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June Kaiser Health Tracking Poll: Americans Still Divided on Health Reform Law

In the latest Kaiser Health Tracking Poll, the public remains divided in their overall assessments of the ACA, with 42 percent holding a favorable view of the law and 46 percent an unfavorable one. This month’s poll finds Americans are somewhat more likely to think their own families, seniors as…

The Budget: What Would You Cut?

As President Obama and Congress begin to hash out the 2012 budget, it is a good time to revisit results from our January 2011 survey showing that in spite of the fact that most Americans report being very concerned about the budget deficit, there is little public support for major…

Overall Public Support for the Health Reform Law Is Steady from June

The July Kaiser Health Tracking Poll indicates overall public support for the health reform law is steady from June, while unfavorable views of the law have trended downward somewhat. Half the public (50%) now expresses a favorable view of the law, while 35 percent say they have an unfavorable opinion…

Betting on Private Insurers

Just-released estimates of national health spending in 2010 by the Centers for Medicare and Medicaid Services (CMS) show that 45% of our health care spending is financed by the federal and state governments, primarily through the Medicare and Medicaid programs. This share has grown temporarily in recent years because of the…

How the ACA Changes Pathways to Insurance Coverage for People with HIV

There are multiple sources of insurance coverage and care for people with HIV in the United States.  These include public programs, such as Medicaid and Medicare, and the Ryan White HIV/AIDS program, as well as private coverage through an employer or in the individual market. Medicaid, the nation’s principal safety-net…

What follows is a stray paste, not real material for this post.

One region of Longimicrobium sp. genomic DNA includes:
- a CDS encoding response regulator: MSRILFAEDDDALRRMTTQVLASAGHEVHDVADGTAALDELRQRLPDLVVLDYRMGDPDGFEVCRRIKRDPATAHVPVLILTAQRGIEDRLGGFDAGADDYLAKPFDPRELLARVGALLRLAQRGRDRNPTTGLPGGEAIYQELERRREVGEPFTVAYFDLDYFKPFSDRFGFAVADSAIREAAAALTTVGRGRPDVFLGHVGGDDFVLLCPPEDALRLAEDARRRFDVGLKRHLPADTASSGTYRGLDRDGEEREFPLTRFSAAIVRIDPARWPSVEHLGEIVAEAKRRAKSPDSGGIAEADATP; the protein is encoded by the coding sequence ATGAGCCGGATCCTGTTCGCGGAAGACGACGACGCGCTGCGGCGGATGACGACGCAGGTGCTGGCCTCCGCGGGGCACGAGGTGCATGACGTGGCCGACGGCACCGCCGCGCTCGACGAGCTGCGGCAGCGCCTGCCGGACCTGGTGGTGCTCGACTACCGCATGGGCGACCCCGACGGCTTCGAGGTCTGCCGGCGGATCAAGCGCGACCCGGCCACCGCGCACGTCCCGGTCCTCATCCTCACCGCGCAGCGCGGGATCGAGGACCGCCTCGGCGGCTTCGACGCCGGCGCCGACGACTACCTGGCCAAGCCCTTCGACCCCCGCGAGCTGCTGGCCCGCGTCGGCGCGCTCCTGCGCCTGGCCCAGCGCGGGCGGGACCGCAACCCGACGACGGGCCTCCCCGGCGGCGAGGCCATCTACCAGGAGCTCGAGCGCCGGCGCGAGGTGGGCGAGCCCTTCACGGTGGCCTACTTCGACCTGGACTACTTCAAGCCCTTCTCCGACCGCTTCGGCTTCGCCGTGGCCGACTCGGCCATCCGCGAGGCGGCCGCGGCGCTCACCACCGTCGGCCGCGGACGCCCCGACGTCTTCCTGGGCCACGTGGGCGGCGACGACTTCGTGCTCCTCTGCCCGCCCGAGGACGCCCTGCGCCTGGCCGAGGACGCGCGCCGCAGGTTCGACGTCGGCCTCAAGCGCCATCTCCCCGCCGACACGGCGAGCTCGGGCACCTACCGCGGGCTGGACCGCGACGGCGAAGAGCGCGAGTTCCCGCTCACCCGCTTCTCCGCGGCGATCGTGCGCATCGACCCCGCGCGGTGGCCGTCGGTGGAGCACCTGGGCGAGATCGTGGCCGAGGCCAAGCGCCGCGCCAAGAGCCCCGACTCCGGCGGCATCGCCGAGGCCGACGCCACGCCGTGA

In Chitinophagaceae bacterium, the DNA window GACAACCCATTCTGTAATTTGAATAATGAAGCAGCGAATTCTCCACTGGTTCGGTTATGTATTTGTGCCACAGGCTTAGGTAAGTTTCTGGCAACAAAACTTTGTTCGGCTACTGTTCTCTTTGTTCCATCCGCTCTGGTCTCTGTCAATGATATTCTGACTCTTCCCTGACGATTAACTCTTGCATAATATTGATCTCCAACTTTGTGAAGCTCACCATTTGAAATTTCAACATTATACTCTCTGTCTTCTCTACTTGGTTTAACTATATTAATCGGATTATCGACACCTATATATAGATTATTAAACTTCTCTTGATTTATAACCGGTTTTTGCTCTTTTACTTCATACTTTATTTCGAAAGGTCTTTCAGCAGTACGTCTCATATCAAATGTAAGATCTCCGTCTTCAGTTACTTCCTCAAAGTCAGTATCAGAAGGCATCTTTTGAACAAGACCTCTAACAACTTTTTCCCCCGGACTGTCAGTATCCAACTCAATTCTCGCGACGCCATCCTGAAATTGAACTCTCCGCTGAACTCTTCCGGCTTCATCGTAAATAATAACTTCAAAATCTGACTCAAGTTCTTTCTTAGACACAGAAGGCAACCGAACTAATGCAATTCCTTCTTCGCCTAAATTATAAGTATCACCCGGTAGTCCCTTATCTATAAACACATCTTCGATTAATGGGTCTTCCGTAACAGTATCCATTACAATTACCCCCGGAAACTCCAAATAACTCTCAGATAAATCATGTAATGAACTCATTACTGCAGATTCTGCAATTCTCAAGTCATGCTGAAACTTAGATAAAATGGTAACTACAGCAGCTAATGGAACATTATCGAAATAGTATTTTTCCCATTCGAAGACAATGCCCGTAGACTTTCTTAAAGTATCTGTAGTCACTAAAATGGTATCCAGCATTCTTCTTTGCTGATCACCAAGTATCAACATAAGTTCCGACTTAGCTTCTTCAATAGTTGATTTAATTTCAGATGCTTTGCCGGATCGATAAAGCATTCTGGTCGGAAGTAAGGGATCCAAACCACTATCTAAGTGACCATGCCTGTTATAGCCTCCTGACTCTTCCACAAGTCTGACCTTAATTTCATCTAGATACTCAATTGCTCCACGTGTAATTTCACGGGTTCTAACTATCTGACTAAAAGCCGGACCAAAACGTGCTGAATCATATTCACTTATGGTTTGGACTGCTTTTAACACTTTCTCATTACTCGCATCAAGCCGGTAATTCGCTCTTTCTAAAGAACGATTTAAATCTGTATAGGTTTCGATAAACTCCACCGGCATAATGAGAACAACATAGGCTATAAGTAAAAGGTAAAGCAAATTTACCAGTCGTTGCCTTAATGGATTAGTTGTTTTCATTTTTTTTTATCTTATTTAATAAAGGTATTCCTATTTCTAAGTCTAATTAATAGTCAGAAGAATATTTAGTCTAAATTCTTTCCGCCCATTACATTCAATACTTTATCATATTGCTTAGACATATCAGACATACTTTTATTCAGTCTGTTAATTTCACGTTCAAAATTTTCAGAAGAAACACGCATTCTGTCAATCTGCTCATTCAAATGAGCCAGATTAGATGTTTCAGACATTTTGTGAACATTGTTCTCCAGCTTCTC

The News Media and “Entitlement Reform”

In the coming debate about the deficit, policymakers will struggle to craft a package of spending reductions and new revenues that both Democrats and Republicans can agree on, totaling as much as four trillion dollars over ten years.  Medicare, Medicaid and potentially the Affordable Care Act will have their turn…

Adding an Out-of-Pocket Spending Maximum to Medicare: Implementation Issues and Challenges

In an effort to simplify Medicare’s cost-sharing requirements, provide beneficiaries with catastrophic protection, and achieve program savings, some have proposed to restructure Medicare’s benefit design. Several recent proposals would create a unified deductible for Medicare Parts A and B, simplify cost-sharing requirements above the deductible, and add an annual limit on beneficiary out-of-pocket spending—a benefit feature typical of larger employer plans, but lacking in traditional Medicare. This issue brief describes the options for adding an out-of-pocket spending limit to Medicare and examines the operational issues that could arise in implementing both a uniform and an income-based out-of-pocket spending limit. Because the implementation of an income-related out-of-pocket maximum would pose somewhat greater complexity for Medicare, the operational issues associated with this approach are discussed in greater detail.

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Filling the need for trusted information on national health issues, the Kaiser Family Foundation is a nonprofit organization based in Menlo Park, California.